In the lane are two old galleried inns, which carry us back to the broad-wheeled travelling wagons of our forefathers. About midway, on the east side, is the Bell Inn, where the pious Archbishop Leighton ended his earthly pilgrimage, according to his wish, which Bishop Burnet states him to have thus expressed in the same peaceful and moderate spirit, as that by which, in the troublous times of the Commonwealth, Leighton won the affections of even the most rigid Presbyterians. 'He used often to say, that, if he were to choose a place to die in, it should be an inn: it looking like a pilgrim's going home, to whom this world was all as an inn, and who was weary of the noise and confusion in it. He added that the officious tenderness and care of friends was an entanglement to a dying man: and that the unconcerned attendance of those that could be procured in such a place would give less disturbance. And he obtained what he desired: for he died [1684] at the Bell Inn, in Warwick-lane Own Times.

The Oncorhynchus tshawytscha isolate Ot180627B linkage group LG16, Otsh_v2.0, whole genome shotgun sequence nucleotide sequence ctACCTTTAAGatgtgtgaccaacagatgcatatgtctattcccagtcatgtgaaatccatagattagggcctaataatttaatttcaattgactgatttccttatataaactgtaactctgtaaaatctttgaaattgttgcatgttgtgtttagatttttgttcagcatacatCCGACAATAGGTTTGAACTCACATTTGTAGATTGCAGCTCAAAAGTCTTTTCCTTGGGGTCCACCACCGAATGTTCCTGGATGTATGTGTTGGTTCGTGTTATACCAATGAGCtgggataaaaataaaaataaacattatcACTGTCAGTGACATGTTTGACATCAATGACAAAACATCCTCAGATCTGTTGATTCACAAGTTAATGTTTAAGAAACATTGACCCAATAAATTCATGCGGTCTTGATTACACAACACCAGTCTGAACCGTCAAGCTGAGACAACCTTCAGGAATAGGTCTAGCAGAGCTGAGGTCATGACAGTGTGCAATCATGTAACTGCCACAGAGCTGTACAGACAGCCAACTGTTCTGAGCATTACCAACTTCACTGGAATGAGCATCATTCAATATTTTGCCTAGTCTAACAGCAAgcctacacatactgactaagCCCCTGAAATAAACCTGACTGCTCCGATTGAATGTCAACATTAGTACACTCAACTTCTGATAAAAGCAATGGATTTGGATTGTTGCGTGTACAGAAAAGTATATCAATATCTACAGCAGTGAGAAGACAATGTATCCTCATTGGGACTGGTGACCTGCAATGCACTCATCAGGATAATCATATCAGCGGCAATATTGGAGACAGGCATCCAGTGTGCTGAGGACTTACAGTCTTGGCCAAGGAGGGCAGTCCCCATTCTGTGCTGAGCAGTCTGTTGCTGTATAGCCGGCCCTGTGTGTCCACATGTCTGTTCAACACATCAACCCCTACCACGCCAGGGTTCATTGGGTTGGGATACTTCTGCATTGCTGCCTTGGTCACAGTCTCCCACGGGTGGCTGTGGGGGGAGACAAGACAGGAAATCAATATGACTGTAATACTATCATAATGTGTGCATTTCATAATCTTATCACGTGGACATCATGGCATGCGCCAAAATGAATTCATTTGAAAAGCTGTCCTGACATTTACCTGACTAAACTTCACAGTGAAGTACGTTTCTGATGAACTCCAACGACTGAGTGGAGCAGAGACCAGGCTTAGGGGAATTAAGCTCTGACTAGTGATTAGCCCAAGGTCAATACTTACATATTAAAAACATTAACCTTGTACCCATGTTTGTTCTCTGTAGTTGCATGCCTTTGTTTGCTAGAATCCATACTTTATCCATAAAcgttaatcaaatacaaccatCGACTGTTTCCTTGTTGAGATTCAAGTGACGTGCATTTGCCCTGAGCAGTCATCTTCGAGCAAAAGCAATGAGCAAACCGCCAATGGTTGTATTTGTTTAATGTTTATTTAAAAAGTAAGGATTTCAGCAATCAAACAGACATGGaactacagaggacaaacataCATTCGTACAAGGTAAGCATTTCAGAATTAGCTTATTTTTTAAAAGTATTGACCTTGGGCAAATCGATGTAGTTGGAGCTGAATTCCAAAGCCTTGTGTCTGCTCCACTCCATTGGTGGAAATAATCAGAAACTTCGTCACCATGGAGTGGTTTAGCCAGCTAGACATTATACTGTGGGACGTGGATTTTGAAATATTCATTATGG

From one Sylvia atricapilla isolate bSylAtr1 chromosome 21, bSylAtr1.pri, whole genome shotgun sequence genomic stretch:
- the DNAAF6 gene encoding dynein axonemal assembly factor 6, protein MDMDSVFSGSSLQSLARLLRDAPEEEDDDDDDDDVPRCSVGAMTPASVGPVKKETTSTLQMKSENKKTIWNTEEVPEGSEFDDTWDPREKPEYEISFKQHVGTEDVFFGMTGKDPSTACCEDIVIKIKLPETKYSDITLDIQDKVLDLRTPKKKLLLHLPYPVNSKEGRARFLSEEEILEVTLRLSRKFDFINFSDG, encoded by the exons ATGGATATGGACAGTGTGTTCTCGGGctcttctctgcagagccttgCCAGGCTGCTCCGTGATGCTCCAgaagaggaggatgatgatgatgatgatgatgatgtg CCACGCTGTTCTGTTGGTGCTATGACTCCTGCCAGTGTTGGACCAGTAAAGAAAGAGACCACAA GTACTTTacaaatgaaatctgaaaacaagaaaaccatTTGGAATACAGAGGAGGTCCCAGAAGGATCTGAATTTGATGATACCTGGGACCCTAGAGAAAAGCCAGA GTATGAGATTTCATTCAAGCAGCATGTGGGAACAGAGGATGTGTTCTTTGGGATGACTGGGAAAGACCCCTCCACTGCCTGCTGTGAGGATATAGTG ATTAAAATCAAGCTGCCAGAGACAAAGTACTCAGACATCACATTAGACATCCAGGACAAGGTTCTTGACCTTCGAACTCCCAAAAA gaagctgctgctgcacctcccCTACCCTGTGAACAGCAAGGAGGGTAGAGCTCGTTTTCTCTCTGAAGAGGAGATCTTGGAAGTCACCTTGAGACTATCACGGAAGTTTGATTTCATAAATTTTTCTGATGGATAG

Dr. Fall, who was well acquainted with Leighton, after a glowing eulogy on his holy life and 'heavenly converse,' proceeds: 'Such a life, we may easily persuade ourselves, must make the thought of death not only tolerable, but desirable. Accordingly, it had this noble effect upon him. In a paper left under his own hand, (since lost,) he bespeaks that day in .a most glorious and triumphant manner; his expressions seem rapturous and ecstatic, as though his wishes and desires had anticipated the real and solemn celebration of his nuptials with the Lamb of God. He sometimes expressed his desire of not being troublesome to his friends at his death; and God gratified to the full his modest humble choice: he dying at an inn in his sleep.'